Oregon State University’s Women’s Center and Women Studies program marked its 40th anniversary with a ceremony held Tuesday on the second floor of Reser Stadium.
An audience of about 100 looked on while a handful of faculty members from the past and present spoke on the history of the program and its development over the years.
Janet Lee, a professor and former director of Women Studies at OSU, was one of four speakers who remarked on the significant work done by the late Jeanne Dost, who founded and directed the program. She died on June 9 at her home in Freeland, Wash.
Lee said Dost, who was named a Woman of Achievement by the OSU Women’s Center and retired in 1991, was responsible for “getting it all going.”
“She blazed the trail for us,” Lee said. “She was an advocate for women and people of color.”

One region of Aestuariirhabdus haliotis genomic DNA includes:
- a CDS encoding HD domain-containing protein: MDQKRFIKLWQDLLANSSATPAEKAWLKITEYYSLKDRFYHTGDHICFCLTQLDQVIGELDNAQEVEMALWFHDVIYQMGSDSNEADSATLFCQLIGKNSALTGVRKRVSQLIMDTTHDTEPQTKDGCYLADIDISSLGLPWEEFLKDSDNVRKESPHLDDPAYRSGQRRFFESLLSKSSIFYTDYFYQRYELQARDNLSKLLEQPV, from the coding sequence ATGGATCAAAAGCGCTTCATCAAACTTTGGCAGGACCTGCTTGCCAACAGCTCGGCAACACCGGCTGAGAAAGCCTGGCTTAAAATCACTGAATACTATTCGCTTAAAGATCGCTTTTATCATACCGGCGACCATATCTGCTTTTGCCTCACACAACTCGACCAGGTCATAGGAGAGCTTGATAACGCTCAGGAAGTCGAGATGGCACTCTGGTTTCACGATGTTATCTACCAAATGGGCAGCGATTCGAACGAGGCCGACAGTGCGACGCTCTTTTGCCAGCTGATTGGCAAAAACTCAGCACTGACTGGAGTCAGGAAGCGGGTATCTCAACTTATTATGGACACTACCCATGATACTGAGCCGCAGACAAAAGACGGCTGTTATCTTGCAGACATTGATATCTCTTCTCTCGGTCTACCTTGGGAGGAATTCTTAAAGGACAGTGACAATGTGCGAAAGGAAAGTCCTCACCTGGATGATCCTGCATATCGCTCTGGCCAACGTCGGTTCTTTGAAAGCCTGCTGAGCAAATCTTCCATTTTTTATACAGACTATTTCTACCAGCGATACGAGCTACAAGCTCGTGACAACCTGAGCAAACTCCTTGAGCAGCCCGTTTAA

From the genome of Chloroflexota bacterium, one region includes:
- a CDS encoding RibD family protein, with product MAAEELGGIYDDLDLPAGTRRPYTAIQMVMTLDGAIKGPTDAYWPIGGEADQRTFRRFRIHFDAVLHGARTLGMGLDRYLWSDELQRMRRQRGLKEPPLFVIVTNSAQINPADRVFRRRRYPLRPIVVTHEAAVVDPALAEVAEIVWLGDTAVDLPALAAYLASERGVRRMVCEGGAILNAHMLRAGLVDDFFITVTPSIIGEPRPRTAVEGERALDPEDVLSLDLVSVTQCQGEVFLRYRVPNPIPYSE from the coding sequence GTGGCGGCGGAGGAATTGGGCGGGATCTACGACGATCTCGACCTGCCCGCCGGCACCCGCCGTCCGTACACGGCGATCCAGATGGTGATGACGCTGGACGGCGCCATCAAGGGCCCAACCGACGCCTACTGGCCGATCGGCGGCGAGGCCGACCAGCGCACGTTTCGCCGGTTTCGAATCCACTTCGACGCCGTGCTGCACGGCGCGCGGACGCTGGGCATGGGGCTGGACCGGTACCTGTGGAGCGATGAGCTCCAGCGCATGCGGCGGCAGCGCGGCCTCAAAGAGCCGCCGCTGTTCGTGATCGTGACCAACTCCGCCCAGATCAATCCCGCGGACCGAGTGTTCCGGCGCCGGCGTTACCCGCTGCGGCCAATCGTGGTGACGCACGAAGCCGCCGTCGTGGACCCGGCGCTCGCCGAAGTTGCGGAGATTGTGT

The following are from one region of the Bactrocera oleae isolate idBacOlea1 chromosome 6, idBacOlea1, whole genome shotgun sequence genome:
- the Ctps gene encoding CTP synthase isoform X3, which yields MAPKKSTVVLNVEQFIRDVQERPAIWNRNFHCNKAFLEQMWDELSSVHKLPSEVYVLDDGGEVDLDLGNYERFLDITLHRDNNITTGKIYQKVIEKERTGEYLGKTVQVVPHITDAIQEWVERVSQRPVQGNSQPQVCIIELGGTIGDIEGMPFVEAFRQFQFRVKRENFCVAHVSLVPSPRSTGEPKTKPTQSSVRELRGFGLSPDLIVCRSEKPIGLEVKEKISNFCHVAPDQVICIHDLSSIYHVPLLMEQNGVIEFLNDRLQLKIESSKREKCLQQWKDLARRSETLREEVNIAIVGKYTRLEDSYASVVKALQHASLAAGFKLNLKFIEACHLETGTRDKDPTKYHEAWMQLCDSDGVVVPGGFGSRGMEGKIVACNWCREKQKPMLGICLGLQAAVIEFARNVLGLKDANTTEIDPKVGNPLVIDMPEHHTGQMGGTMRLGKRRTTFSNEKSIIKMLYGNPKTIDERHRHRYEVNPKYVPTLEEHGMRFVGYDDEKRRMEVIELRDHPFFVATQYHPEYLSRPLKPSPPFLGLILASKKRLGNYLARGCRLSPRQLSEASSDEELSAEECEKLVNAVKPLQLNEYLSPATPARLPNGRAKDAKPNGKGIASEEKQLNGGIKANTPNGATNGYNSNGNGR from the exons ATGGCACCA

The speakers said Dost left a blueprint for advancement of the program and the center.
“We developed courses, developed a minor and now a grad program,” Lee said.
Beth Rietveld, the director of the Women’s Center, discussed the events and people who aided in the center’s advancement — including the establishment of Title IX, which gave women’s athletics programs equal funding, Ms. Magazine, and the President’s Commission on the Status of Women. She also noted that a previous tenant of the Women’s Center on the campus was the university’s paleontology lab.
The women at the center are proactive in the global plight of women, she said.
“Millions of women across the world face discrimination,” Rietveld said. Compelling global women’s issues include prohibitions on the education of girls, slavery, child marriages and female genital mutilation.
She also urged current students to recognize and carry on the work that went into the program.
“It took a great deal of work to create the space and resources you have available today,” Rietveld said. “Remember to continue the work we started a brief 40 years ago.”
The keynote speech was delivered by Beverly Guy-Sheftall, the founding director of the Women’s Research and Resource Center.